5 Tax Tips to Take Advantage of Now
Think it’s too late to do anything to minimize the impact of taxes on 2018? Think again. You still have time to take advantage of some strategies that can make the upcoming tax season less of the stressful nightmare you’re used to and one that will make you feel you’re putting your best financial foot forward for 2019.
- Contribute NOW to Retirement Accounts
If you haven’t already maxed out on funding your retirement accounts, you still have time to do it. The deadline for making contributions to traditional IRA’s and Roth IRA’s is April 15, 2019. If you have a Keogh or SEP and file for an extension (until October 15th) than you can wait until then to make your contributions. However, don’t treat the extra time as an excuse to dawdle. You want to start compounding that tax-free interest as soon as possible, so sooner rather than later is the name of the game here.
Another great perk to maximizing your retirement contributions? Lowering your 2018 tax bill by reducing your taxable income. It’s a great financial move all around. Remember that for 2018, the maximum IRA contribution is $5,500 (adjust that to $6,500 if you were 50 or older at the end of 2018) and the max contribution to your SEP or Keogh is $55,000.
- Make a Final Estimated Tax Payment
If you weren’t “paying the piper” enough out of your regular paycheck throughout the year, Uncle Sam might have his hand out for his share come April 15th, and it could be a staggering sum to come up with all at once. According to the IRS, you must pay 100% of last year’s tax liability or 90% of this year’s tax to avoid having to pay an underpayment tax. A quick band-aid solution? Make a last minute tax payment. You have until January 15th, 2019 to do so, and even a relatively small amount can help offset the proverbial hammer from landing on you come April. One word of caution though: make sure you don’t OVERPAY. It’s always better to owe the government a little something rather than expect a refund, particularly when you remember that overpaying taxes is essentially providing an interest-free loan to the government.
- Get Your Records Organized NOW.
While being organized at tax time may not cut your tax bill, it will keep you from that d dreaded “under the gun” feeling that comes from procrastinating until April rolls around. Taking small amounts of time to get on top of your records now will minimize your tax prep time investment, and will also help avoid the need to file an extension or the possibility of entering into a tax payment plan with the IRS (which will include a financing charge you don’t need). Start a folder now with 2017’s tax returns included, and start putting all the information that comes in the mail (such as W-2’s, 1099’s and mortgage interest payments) into the folder as well. Gather your receipts and get the information from your broker for any stocks or funds you sold now too. In doing so now, you’ll be surprised how relaxed you feel come spring, and the value of that feeling can’t be measured.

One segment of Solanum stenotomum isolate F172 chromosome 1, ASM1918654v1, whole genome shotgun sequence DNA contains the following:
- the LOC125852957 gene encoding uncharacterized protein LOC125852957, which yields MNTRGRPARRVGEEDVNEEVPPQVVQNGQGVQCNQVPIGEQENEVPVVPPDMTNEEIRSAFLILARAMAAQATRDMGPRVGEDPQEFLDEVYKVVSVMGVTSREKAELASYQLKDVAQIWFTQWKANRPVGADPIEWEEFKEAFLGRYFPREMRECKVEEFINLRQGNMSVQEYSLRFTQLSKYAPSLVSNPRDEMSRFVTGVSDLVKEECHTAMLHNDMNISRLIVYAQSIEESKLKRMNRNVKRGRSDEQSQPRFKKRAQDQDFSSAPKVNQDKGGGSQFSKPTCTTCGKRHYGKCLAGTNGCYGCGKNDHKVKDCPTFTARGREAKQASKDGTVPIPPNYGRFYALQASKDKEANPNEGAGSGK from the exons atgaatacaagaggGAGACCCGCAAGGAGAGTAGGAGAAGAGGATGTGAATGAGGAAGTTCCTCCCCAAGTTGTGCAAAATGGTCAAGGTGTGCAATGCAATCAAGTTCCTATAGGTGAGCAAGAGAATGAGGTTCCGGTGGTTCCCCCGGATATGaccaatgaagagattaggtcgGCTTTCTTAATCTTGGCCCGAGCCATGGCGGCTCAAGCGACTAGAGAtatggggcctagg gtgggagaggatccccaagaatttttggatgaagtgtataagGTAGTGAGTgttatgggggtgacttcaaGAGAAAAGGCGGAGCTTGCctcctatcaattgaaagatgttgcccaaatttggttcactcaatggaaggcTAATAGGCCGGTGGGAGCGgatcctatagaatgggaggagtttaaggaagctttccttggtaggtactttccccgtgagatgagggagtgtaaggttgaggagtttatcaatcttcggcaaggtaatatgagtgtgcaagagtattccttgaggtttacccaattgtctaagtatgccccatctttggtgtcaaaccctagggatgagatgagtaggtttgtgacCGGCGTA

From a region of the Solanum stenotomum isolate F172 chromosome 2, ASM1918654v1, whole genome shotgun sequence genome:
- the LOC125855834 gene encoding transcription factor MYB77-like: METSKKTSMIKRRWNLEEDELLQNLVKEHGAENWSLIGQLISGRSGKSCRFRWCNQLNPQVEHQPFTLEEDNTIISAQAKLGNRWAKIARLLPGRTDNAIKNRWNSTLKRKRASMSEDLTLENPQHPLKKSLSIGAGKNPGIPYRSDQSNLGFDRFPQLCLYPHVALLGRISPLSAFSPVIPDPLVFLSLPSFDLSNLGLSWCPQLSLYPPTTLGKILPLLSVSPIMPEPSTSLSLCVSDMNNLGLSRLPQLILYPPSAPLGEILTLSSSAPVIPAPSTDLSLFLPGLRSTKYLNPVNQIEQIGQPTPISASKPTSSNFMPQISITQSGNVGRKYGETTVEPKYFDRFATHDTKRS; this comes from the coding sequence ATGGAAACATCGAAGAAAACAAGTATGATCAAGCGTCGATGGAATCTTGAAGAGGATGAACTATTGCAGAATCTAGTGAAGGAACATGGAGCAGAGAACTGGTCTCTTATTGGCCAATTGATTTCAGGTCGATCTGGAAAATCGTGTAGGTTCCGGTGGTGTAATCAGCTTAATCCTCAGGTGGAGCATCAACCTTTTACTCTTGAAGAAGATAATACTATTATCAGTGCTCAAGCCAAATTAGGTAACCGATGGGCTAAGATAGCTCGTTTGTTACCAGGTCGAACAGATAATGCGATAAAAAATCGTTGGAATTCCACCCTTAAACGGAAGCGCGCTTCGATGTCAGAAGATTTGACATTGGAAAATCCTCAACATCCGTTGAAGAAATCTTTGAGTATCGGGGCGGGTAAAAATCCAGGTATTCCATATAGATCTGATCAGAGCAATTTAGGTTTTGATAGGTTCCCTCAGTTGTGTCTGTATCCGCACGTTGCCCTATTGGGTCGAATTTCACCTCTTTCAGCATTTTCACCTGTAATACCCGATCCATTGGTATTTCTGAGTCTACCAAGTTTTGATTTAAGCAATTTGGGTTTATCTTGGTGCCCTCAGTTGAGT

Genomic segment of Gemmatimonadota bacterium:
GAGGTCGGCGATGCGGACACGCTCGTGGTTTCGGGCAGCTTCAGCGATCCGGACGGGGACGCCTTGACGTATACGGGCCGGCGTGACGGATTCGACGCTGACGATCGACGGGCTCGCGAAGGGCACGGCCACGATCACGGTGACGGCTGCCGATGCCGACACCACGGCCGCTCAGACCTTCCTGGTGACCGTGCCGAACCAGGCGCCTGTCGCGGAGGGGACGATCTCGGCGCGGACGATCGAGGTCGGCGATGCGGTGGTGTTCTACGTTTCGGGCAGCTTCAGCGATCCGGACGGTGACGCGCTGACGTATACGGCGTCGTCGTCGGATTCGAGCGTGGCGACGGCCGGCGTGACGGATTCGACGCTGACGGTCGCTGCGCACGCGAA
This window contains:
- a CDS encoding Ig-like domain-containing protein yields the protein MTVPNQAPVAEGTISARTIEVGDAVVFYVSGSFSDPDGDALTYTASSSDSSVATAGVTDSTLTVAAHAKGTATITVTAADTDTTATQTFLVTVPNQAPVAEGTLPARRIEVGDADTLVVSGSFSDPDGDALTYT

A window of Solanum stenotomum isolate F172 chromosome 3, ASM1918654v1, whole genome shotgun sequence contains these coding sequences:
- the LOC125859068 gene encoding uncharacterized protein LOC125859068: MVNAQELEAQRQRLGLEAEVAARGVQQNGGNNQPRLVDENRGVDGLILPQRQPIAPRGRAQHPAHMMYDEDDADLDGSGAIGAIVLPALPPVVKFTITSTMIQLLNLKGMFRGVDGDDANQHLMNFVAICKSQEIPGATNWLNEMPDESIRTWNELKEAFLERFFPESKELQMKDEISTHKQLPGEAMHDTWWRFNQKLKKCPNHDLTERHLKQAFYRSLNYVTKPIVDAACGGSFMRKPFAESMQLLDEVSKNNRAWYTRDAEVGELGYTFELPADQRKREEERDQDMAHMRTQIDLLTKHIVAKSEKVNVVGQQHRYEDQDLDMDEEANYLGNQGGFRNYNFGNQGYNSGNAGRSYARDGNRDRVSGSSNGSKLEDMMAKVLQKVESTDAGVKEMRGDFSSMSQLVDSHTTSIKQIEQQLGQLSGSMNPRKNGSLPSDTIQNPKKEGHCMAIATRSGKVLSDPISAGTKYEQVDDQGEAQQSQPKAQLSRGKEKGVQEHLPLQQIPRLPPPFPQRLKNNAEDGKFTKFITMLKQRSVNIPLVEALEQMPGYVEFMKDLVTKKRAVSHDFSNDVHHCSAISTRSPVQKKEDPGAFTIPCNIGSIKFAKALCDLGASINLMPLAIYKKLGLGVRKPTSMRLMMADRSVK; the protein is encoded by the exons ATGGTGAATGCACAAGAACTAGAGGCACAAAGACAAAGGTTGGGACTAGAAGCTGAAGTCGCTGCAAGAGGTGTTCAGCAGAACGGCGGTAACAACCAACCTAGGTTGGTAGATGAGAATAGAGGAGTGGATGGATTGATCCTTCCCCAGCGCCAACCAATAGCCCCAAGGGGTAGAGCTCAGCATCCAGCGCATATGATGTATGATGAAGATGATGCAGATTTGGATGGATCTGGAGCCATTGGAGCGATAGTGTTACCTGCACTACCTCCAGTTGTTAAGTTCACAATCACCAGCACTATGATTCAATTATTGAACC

- Start Itemizing Your Deductions
WIth the new deduction limits set forth in The Tax Cuts and Job Act, you might make the assumption that it’s easier to take the standard deduction, and you might be right, but if you start itemizing now, you may find that you have more deductions than you think. 2018 raised the standard deduction level from $6,500 to $12,000 for individuals and from $13,000 to $24,000 for married couples filing jointly. While this dramatic increase means many people will end up taking the standard deduction, it’s important to make sure you’ve considered every possible deduction available to you. If you’re self-employed or live in a high-tax area, those deductions can add up, and don’t forget deductions like medical expenses that exceed 7.5% of your AGI. Also, make sure to gather all your records of charitable donations, including all those trips to Goodwill after you cleaned out your attic, and all those times you put cash into a collection can at the gas station.
- File and Pay ON Time and File Electronically
Filing and paying ontime not only means that you can wash your hands of this year’s taxes, but it also means that you avoid the possibility of the IRS hitting you with a late filing penalty, which can add up quickly (4.5% per month of the taxes owed AND a late penalty of .5% per month of taxes due.) If there is no way you can file and/or pay on time, make sure to file an extension (Form 4868) by April 15, 2019. Doing so keeps you from having to pay these costly penalties, and keeps you in good standing with the IRS, something that’s ALWAYS a good idea.
Filing electronically also has numerous benefits. The IRS not only processes electronic returns much faster than paper ones, it also checks your returns to make sure they are complete, which greatly increases ensuring you’ve filed an accurate return and won’t have to deal with the delays involved in having an incomplete filing. Another “peace of mind” benefit to filing electronically is that the IRS sends an acknowledgement that they have received your return. And finally the best benefit to filing electronically is that you can anticipate receiving any return as much as 6 weeks earlier than those filing their returns via paper copy.
Taking advantage of these tips now can help to reduce your tax season stress and help you start out 2019 right. Have some questions/ We’re here to help. Contact us today to schedule a personal consultation with one of our tax experts.